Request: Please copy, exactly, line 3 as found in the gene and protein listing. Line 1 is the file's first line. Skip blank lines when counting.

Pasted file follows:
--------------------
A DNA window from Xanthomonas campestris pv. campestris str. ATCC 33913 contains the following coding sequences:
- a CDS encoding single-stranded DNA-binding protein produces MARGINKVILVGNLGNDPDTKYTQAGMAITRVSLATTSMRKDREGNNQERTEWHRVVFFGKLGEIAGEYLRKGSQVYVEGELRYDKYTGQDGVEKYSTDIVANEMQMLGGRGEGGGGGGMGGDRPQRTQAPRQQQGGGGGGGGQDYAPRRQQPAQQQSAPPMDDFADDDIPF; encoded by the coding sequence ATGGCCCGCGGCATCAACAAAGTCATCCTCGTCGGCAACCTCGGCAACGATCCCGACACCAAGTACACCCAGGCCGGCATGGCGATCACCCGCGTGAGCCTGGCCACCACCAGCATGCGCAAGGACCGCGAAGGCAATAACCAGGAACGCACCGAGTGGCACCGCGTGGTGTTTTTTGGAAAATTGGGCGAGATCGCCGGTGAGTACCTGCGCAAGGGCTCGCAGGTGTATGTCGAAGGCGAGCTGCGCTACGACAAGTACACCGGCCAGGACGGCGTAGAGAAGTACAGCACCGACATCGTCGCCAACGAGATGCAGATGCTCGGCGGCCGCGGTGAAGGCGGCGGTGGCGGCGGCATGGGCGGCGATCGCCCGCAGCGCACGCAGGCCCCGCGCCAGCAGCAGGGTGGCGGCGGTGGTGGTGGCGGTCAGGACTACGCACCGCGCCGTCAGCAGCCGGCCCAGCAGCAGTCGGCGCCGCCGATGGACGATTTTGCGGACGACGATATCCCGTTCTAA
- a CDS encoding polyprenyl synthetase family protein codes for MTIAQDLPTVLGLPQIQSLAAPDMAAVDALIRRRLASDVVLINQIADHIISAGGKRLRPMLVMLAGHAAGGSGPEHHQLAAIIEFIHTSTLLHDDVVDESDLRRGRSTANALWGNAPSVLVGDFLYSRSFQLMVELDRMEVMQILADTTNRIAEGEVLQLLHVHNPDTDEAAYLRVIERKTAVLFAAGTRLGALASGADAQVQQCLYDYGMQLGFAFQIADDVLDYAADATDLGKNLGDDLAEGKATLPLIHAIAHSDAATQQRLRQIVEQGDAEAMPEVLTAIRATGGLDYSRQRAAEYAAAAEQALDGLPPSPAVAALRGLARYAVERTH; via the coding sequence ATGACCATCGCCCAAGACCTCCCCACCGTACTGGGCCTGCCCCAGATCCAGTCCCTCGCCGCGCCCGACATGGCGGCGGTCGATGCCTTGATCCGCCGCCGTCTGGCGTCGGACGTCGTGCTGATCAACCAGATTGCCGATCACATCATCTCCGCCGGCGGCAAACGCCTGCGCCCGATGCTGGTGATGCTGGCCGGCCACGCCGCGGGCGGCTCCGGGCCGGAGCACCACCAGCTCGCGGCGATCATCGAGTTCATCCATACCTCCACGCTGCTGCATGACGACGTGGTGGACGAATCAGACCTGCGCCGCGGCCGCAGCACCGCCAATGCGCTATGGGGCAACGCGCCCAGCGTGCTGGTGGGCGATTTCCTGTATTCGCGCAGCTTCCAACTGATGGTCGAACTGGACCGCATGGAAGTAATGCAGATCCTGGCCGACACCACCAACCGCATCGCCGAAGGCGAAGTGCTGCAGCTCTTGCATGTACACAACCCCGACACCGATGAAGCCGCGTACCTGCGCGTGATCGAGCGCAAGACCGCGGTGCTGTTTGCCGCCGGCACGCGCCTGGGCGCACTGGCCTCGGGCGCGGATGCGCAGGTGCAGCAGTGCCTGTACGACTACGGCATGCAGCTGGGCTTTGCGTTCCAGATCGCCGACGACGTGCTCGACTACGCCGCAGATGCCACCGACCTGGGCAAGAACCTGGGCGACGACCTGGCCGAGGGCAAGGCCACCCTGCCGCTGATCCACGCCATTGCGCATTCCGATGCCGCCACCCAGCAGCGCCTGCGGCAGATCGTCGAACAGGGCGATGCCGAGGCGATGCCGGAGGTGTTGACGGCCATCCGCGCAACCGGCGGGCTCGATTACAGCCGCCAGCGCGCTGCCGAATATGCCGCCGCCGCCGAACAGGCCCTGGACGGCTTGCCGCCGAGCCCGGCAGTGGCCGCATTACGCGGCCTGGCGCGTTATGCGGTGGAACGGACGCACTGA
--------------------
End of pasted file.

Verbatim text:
- a CDS encoding polyprenyl synthetase family protein codes for MTIAQDLPTVLGLPQIQSLAAPDMAAVDALIRRRLASDVVLINQIADHIISAGGKRLRPMLVMLAGHAAGGSGPEHHQLAAIIEFIHTSTLLHDDVVDESDLRRGRSTANALWGNAPSVLVGDFLYSRSFQLMVELDRMEVMQILADTTNRIAEGEVLQLLHVHNPDTDEAAYLRVIERKTAVLFAAGTRLGALASGADAQVQQCLYDYGMQLGFAFQIADDVLDYAADATDLGKNLGDDLAEGKATLPLIHAIAHSDAATQQRLRQIVEQGDAEAMPEVLTAIRATGGLDYSRQRAAEYAAAAEQALDGLPPSPAVAALRGLARYAVERTH; via the coding sequence ATGACCATCGCCCAAGACCTCCCCACCGTACTGGGCCTGCCCCAGATCCAGTCCCTCGCCGCGCCCGACATGGCGGCGGTCGATGCCTTGATCCGCCGCCGTCTGGCGTCGGACGTCGTGCTGATCAACCAGATTGCCGATCACATCATCTCCGCCGGCGGCAAACGCCTGCGCCCGATGCTGGTGATGCTGGCCGGCCACGCCGCGGGCGGCTCCGGGCCGGAGCACCACCAGCTCGCGGCGATCATCGAGTTCATCCATACCTCCACGCTGCTGCATGACGACGTGGTGGACGAATCAGACCTGCGCCGCGGCCGCAGCACCGCCAATGCGCTATGGGGCAACGCGCCCAGCGTGCTGGTGGGCGATTTCCTGTATTCGCGCAGCTTCCAACTGATGGTCGAACTGGACCGCATGGAAGTAATGCAGATCCTGGCCGACACCACCAACCGCATCGCCGAAGGCGAAGTGCTGCAGCTCTTGCATGTACACAACCCCGACACCGATGAAGCCGCGTACCTGCGCGTGATCGAGCGCAAGACCGCGGTGCTGTTTGCCGCCGGCACGCGCCTGGGCGCACTGGCCTCGGGCGCGGATGCGCAGGTGCAGCAGTGCCTGTACGACTACGGCATGCAGCTGGGCTTTGCGTTCCAGATCGCCGACGACGTGCTCGACTACGCCGCAGATGCCACCGACCTGGGCAAGAACCTGGGCGACGACCTGGCCGAGGGCAAGGCCACCCTGCCGCTGATCCACGCCATTGCGCATTCCGATGCCGCCACCCAGCAGCGCCTGCGGCAGATCGTCGAACAGGGCGATGCCGAGGCGATGCCGGAGGTGTTGACGGCCATCCGCGCAACCGGCGGGCTCGATTACAGCCGCCAGCGCGCTGCCGAATATGCCGCCGCCGCCGAACAGGCCCTGGACGGCTTGCCGCCGAGCCCGGCAGTGGCCGCATTACGCGGCCTGGCGCGTTATGCGGTGGAACGGACGCACTGA